Nursery Rhymes

Quartering

Medieval life and Times

Torture and Punishment - Quartering
During the Medieval times inflicting pain and torture was an accepted form of punishment or interrogation. The cruel and pitiless torturers were induced to inflict the horrors of torture or punishment, including the Quartering, on the pitiful prisoners. Different types of torture or methods of punishment were inflicted, depending on the crime and the social status of the victim, using various methods and various types of devices or instruments.

The Law, Crime, Torture and Punishment - Quartering
There were no laws or rules to protect the treatment of prisoners who faced torture or punishment, such as Quartering. No matter what the type of torture or punishment was used it was seen as a totally legitimate means for justice to extract confessions, obtain the names of accomplices, obtain testimonies or confessions or to impose a penalty, sanctioned by law for a wrong committed.The following description provides facts and information about execution by Quartering.

French Quartering - the Punishment for an attempt to kill the king
The method of execution in Medieval France as a punishment for regicide (attempting to kill the King) was quartering as described below. Some of the men who faced this terrible form of execution included Jean Châtel, who attempted to assassinate King Henry IV and Robert-François Damiens who attempted the assassination of King Louis XV. 

Facts and Information about the Quartering
In Medieval France Execution by Quartering was practised and described as follows:

Quartering may in truth be considered the most horrible penalty ever invented. This punishment dates from the remotest ages. In almost all cases, the victim had previously to undergo various accessory tortures: sometimes his right hand was cut off, and the mutilated stump was burnt in a cauldron of sulphur; sometimes his arms, thighs, or breasts were lacerated with red-hot pincers, and hot oil, pitch, or molten lead was poured into the wounds. After these horrible preliminaries, a rope was attached to each of the limbs of the criminal, one being bound round each leg from the foot to the knee, and round each arm from the wrist to the elbow. These ropes were then fastened to four bars, to each of which a strong horse was harnessed, as if for towing a barge. These horses were first made to give short jerks; and when the agony had elicited heart-rending cries from the unfortunate man, who felt his limbs being dislocated without being broken, the four horses were all suddenly urged on with the whip in different directions, and thus all the limbs were strained at one moment. If the tendons and ligaments still resisted the combined efforts of the four horses, the executioner assisted, and made several cuts with a hatchet on each joint.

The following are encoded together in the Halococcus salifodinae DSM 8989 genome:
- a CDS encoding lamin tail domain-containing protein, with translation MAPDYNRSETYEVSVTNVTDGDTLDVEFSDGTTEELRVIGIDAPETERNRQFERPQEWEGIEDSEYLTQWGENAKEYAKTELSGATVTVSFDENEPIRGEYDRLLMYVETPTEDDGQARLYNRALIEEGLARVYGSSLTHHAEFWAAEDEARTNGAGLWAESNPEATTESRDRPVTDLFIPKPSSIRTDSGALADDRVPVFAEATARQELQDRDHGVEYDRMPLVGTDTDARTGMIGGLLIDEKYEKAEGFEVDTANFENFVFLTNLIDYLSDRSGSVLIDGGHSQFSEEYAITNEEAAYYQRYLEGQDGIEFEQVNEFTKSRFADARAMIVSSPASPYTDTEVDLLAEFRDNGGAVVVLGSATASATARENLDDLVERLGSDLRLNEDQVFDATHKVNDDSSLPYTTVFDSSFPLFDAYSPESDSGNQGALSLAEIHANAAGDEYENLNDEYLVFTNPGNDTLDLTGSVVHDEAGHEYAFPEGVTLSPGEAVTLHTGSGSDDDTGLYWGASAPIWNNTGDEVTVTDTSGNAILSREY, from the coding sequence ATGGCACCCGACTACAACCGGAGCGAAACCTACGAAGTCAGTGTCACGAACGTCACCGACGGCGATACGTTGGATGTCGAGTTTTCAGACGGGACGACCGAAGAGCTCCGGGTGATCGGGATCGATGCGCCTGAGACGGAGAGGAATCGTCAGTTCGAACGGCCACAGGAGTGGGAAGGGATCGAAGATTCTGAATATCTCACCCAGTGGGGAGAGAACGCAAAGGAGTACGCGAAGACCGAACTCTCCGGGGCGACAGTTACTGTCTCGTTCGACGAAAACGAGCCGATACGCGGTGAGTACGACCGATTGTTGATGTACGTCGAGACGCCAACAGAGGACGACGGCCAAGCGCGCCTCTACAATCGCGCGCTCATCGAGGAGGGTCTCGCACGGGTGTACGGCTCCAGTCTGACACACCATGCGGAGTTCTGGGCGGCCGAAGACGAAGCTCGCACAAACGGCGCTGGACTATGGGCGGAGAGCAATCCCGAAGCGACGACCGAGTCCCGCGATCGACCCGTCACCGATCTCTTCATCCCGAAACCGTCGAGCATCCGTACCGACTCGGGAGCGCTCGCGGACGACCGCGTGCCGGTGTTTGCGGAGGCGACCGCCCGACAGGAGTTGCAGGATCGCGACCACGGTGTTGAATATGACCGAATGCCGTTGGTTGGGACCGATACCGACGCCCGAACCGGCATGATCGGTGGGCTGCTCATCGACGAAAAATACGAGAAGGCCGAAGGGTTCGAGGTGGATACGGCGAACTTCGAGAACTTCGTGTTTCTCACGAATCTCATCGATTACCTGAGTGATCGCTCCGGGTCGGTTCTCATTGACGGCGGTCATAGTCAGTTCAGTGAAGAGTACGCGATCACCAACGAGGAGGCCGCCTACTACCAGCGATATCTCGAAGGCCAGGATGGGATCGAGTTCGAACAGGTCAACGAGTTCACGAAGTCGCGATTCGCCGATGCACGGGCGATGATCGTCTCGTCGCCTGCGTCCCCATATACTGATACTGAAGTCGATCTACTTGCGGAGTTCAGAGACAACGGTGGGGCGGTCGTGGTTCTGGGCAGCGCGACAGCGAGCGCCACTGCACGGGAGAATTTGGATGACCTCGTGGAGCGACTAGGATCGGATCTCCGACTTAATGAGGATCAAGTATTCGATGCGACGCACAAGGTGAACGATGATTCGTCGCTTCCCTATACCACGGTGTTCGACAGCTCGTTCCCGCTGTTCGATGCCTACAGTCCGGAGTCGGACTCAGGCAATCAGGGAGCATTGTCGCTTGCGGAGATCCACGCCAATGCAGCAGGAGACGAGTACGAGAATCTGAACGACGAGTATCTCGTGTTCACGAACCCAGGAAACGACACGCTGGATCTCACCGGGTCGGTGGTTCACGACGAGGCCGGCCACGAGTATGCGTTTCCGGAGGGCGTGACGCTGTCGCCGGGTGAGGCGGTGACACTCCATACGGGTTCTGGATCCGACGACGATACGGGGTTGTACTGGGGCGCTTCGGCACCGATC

When at last, for this horrible torture often lasted several hours - each horse had drawn out a limb, they were collected and placed near the hideous trunk, which often still showed signs of life, and the whole were burned together. Sometimes the sentence was, that the body should be hung to the gibbet, and that the limbs should be displayed on the gates of the town, or sent to four principal towns in the extremities of the kingdom. When this was done, "an inscription was placed on each of the limbs, which stated the reason of its being thus exposed."

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Medieval Torture and Punishment

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